How much do we need Smart Trust?  Pinoys may have a bigger problem with being gullible.  They fall victim to illegal recruiters and pyramid scams that even doctors and lawyers fall into.   They keep voting on politicians who enrich themselves and steal taxpayers’ money.  But on the other side of the spectrum, there are Pinoys online who contest the current positive outlook of our economy from ADB, Bloomberg, and other international institutions rather than take advantage of the situation by investing in stocks or run a business.  They say that the 60/40 Filipino ownership law only serves the interests of the oligarchs.  Perhaps that’s true, yet had they caught an entrepreneurial zeal, they could have used the rule to make their lives better.  They insist on 100% foreign ownership.  Fine, there may be some benefits.  But they blame the Chinese and to some extent, the Koreans too, as among the oligarchs who are depriving them of wealth and happiness. 

When people are negative and fearful, they blame everyone but themselves.  Perhaps it’s time now that we should look into a more refreshing positive lifestyle.  As of this writing, a huge torrential rain has just stopped.  Perhaps it is time for us to go out and enjoy the sunshine.

Monday, August 12, 2013

5 Reasons why Man of Steel is the Best Superman Movie

I recently watched ComicBookGirl19's review and she referred to fellow critics to "reflect" the critics' -- ahem -- the public perception of Man of Steel.  And the usual complaints are, boring action scenes, bland, lacks character development (*shakes head*) and Superman is so.....so.......


.......different?


That's right!  Man of Steel has a very different Superman.  We are used to the Christopher Reeve Superman in 1976: the ideal Superman.  He is a God in his world.  And some fans are probably uncomfortable that Man of Steel reveals a very human side of Clark Kent (played by Henry Cavill).  But I love it.  This is not really a "dark" or "gritty" Superman.  People assume that it is so because Christopher Nolan had produced it.  But it's not so campy either which makes the movie enjoyable for me.  It's more like a "Thin Red Line"-driven film, where motion speaks as much as an actual dialogue.  Here are my five major reasons why Man of Steel is the best Superman movie to date.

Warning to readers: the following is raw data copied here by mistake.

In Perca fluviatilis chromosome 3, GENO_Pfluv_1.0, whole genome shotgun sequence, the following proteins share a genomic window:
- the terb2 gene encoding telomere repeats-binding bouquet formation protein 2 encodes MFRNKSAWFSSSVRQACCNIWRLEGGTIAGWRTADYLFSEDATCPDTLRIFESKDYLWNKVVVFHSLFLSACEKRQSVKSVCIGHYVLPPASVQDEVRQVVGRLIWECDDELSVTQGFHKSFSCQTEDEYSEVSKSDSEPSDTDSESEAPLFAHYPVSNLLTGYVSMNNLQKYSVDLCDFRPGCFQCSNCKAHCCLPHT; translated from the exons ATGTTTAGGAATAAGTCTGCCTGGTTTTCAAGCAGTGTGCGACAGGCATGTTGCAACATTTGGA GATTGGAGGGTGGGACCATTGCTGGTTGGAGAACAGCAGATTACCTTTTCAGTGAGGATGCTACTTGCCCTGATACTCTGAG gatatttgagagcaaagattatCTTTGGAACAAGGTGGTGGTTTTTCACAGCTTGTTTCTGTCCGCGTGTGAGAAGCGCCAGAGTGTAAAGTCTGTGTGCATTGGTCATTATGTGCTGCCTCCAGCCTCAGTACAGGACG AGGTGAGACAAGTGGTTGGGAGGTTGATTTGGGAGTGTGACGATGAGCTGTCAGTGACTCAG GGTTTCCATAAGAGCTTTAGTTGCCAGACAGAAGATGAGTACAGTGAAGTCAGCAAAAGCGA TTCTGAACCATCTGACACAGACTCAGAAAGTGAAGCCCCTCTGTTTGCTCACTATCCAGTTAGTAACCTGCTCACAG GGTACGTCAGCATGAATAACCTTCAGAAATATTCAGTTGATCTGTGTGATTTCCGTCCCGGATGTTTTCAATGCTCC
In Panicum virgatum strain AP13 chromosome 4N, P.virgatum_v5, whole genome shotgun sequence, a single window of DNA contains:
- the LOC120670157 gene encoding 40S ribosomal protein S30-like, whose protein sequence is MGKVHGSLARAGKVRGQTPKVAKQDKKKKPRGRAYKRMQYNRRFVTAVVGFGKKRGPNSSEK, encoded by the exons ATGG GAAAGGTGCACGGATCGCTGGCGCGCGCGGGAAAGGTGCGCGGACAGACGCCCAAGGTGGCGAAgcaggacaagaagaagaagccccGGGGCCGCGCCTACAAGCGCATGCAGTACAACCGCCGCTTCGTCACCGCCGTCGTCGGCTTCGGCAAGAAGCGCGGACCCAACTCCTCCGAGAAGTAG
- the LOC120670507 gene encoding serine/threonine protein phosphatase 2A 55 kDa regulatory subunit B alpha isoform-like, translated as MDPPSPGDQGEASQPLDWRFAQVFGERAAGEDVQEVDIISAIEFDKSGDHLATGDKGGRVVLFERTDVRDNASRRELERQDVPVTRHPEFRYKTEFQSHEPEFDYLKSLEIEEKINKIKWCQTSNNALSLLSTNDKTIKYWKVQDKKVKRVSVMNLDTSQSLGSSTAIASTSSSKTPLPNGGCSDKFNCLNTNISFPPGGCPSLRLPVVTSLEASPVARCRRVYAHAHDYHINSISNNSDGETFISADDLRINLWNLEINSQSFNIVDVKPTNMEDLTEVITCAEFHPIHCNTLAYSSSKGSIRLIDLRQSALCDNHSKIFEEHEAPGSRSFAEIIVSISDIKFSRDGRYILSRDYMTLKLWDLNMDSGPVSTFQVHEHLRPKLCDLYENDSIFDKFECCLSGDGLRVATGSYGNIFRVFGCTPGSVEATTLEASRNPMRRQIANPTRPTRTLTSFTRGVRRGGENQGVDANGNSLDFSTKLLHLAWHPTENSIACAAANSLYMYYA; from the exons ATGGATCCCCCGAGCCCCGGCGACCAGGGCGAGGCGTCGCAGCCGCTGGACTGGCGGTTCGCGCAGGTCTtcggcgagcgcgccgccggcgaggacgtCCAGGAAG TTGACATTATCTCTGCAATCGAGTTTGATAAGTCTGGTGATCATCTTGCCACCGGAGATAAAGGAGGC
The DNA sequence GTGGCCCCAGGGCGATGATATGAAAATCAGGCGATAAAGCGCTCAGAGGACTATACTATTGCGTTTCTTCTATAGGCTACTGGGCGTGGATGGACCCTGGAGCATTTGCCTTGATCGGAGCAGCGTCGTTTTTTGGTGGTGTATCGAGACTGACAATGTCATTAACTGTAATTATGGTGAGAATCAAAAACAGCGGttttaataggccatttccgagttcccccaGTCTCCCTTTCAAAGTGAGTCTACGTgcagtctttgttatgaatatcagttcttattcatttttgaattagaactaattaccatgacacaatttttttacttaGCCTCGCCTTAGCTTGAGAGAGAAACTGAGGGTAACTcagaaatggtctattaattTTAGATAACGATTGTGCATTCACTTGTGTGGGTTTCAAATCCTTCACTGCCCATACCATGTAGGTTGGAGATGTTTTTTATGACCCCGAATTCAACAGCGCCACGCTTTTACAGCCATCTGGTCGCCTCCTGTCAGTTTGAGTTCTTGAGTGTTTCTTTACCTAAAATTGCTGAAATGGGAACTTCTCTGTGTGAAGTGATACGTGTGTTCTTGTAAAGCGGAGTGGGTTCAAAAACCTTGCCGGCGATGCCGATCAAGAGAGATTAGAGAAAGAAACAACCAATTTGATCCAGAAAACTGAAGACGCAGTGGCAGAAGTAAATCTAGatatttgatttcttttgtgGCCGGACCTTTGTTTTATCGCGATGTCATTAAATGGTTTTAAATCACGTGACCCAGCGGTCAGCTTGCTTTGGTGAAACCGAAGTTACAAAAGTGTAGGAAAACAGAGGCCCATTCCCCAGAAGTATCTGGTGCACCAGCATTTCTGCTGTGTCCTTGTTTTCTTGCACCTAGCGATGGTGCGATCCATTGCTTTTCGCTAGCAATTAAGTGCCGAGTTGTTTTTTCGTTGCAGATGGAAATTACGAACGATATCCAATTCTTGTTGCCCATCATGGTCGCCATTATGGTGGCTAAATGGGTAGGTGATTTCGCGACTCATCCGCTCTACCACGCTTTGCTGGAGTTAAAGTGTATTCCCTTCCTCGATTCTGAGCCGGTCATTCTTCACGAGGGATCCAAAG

1.  Man of Steel unravels the Messiah nobody ever knew or even wanted.

In the Bible, the first chapter of John mentioned about a Messiah who came into the world, though not of this world, and people do not recognize him.  Yes, we can compare Jesus Christ and Superman in this film.  Interesting to note that Clark Kent started out as a laborer in a heavy industry rather than being a clumsy reporter.  And he jumped from one job to another as if he wished to conceal himself.  When Lois Lane interviewed those people he had encountered, he was not seen as a hero.  He was a vagabond, a troublemaker, a nobody who had strange supernatural powers.  Both Christ and Clark Kent went through several obstacles for them to understand what is going on with their lives.  They both have a destiny that they would someday become a Savior of this World. 

2.  Father's Love

Very very few movies could depict a Father's love to his son.  In television, a father is either a loveable fool like Homer Simpson, a distant authoritarian figure, or a loud coach.  But in the film, you cannot fit Superman's fathers' love in a box.  You could feel the love from Jor-El (Russel Crowe), which leaves a powerful mark for me.  Jor-El, not only saved his son's life from Krypton's total destruction.  But even in death Jor-El has revealed Superman's true identity to his own son! 

And Jonathan Kent (Kevin Costner), his earthly father, had raised him from childhood Clark despite being an outsider.  He tried his best for his son to live as normally as he could.  Because he knew that society would hate him for who he is.  And it's kind of frustrating because he raised Clark to have a strong moral compass but in many instances, the son has to reveal his identity in order to do what is righteous.  That is what I find Superman impressive in this movie.  He faced difficult human dilemmas.  Is it more righteous to save others in expense of yourself, or the other way around?  You might see that more clearly when Clark is about to save his father in a tornado.  Should he reveal his identity or let his father die?  Even after watching the film, I have no definite answer to that.  And that's the beauty of Father's love in Man of Steel.

3.  A Unique Perspective in Superman's Weakness

I used to joke that Man of Steel without Lex Luthor is a mistake.  But the film has challenged me to look deeper.  I often saw the poster with Superman in handcuffs.  That's silly.  He could yank it anytime he wanted.  But he keeps his chains.  Why?

We know that Superman's weakness is a piece of rock called Kryptonite which comes from his planet.  But in this movie, it is not his true weakness at all.  In fact, he manages to destroy a terra-forming machine that is build out of.....Kryptonite.  Just like Christ, Superman's true weakness is his Love for Humanity.  But Society does not see that.  When General Zod (Michael Shannon) and his minions threaten to destroy planet Earth, society quickly give in to their demands.  They never bother to ask who Superman really is, or what he is capable of.  They just let their fear decide on appeasing these villains with no guarantee of enforcing the agreement.  They act like Pontius Pilate.  They don't want to get involved, not knowing that they're about to be wiped out of the face of the earth.